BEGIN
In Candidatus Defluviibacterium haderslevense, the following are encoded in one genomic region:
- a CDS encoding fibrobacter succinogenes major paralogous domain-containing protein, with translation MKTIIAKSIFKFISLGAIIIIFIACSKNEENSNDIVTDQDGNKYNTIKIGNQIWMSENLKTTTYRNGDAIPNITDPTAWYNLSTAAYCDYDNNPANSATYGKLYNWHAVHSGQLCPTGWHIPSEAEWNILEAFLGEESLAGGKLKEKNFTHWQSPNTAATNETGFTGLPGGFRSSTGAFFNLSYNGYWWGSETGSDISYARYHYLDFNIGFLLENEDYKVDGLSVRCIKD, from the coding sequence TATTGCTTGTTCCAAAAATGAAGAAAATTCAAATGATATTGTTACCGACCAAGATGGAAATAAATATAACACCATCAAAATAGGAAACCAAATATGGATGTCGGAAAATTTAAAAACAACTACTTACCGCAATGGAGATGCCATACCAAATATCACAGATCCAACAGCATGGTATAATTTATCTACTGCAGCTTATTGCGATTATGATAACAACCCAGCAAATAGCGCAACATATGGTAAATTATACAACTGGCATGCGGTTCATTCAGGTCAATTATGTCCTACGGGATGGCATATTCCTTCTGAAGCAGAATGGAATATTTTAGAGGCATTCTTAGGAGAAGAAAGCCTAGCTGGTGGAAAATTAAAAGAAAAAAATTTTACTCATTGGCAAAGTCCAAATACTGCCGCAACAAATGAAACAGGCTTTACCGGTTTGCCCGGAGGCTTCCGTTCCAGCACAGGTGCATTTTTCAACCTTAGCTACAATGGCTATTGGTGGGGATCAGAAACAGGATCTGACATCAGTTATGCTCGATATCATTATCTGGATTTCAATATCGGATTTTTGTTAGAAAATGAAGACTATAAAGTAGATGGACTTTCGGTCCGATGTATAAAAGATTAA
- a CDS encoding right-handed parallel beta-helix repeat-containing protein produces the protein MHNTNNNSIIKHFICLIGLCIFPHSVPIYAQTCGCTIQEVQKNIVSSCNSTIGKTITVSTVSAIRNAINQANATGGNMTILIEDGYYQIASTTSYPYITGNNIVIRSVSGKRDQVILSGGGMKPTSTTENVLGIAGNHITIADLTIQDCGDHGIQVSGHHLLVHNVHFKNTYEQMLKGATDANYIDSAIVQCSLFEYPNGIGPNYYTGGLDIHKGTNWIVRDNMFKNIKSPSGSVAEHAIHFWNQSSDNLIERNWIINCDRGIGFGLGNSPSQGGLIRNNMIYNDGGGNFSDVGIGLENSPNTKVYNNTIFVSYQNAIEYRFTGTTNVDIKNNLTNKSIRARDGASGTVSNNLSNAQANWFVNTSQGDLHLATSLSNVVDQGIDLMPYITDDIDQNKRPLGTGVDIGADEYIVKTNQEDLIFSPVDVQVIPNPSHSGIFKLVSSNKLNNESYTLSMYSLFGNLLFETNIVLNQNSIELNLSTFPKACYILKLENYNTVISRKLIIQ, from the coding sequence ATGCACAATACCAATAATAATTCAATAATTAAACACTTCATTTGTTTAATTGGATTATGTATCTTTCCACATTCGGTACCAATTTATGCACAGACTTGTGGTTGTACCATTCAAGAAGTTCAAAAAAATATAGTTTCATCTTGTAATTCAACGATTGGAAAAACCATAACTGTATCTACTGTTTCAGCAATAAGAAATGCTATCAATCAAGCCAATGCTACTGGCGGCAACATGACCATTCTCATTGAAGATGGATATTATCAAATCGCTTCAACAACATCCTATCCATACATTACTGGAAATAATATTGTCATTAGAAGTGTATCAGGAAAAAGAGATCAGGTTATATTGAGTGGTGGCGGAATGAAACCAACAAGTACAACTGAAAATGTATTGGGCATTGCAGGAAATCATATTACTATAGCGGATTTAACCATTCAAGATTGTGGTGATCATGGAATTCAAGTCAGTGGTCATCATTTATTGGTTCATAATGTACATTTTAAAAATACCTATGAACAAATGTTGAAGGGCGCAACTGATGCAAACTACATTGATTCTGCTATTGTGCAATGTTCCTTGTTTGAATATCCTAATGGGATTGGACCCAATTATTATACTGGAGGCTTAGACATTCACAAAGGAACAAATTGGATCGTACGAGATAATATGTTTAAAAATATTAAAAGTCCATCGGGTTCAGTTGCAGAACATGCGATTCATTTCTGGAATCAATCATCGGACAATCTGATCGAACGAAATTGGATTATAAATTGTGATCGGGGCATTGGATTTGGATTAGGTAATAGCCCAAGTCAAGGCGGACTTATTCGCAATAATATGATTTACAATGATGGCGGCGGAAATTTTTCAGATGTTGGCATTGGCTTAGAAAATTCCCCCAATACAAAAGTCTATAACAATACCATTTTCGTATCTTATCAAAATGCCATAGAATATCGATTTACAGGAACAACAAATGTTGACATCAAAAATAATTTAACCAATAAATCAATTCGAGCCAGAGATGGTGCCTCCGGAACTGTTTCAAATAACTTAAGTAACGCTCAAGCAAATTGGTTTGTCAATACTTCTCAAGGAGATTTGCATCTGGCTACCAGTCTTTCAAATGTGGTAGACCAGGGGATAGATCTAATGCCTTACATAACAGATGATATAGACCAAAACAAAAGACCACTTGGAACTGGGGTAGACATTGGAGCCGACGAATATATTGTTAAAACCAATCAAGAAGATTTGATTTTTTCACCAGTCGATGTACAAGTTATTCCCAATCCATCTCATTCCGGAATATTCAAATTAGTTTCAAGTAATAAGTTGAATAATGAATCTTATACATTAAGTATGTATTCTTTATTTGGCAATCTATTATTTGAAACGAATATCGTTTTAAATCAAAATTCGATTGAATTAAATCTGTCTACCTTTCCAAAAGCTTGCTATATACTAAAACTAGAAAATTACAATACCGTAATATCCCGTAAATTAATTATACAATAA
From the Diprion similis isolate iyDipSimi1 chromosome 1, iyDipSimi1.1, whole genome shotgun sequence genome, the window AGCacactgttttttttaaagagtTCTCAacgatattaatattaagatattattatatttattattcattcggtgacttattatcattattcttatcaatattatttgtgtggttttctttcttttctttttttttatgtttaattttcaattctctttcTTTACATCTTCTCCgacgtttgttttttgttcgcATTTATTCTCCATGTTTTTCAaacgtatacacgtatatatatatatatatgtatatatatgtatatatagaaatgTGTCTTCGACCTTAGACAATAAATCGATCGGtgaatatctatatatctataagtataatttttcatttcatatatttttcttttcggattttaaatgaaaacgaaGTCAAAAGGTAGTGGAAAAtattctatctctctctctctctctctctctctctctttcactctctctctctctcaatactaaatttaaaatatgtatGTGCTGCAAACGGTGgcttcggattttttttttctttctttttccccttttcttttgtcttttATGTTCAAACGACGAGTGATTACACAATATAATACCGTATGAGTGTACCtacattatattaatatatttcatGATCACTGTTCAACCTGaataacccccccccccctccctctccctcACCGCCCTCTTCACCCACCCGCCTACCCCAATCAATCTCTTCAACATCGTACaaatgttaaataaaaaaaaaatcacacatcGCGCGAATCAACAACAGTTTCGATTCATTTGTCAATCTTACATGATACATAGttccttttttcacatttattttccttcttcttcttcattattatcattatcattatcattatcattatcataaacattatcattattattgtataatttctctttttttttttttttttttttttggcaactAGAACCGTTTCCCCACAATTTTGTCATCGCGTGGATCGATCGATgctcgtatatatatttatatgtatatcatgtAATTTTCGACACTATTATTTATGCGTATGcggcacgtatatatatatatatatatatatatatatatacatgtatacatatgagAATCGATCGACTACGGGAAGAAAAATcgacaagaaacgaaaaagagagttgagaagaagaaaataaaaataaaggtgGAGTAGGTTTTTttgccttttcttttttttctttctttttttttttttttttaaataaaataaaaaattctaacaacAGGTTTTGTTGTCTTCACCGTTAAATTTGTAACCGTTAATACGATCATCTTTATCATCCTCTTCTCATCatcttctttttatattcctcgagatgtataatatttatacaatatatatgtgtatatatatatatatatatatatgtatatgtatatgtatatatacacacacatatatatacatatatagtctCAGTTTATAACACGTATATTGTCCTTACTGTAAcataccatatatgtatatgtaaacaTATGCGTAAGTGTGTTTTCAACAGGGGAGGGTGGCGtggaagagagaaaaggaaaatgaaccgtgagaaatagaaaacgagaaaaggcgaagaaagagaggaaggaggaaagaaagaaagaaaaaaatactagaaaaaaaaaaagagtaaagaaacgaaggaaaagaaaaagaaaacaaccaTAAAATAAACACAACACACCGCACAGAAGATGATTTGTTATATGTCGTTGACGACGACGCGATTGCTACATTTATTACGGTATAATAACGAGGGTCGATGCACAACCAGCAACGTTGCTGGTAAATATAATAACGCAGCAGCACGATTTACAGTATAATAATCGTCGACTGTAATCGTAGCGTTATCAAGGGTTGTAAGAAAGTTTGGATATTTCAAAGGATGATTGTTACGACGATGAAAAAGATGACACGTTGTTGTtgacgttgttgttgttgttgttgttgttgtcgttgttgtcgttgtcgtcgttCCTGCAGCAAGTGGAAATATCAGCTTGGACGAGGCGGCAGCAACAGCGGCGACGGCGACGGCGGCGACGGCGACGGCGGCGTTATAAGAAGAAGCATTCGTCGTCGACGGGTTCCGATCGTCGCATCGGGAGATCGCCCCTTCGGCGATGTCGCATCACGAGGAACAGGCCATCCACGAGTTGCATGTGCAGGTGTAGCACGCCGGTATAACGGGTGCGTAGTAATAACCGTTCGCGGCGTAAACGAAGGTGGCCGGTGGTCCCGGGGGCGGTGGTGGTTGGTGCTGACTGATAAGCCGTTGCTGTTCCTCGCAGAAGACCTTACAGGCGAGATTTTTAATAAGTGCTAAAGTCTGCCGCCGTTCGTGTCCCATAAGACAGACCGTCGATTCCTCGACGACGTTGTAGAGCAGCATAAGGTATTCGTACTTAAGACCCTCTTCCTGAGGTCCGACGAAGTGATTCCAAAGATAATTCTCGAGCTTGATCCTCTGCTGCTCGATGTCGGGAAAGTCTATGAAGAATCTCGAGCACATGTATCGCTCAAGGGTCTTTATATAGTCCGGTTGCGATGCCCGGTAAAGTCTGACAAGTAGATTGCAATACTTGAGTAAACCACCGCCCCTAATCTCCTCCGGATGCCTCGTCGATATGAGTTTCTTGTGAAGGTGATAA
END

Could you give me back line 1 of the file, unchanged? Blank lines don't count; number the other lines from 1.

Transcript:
In Candidatus Defluviibacterium haderslevense, the following are encoded in one genomic region: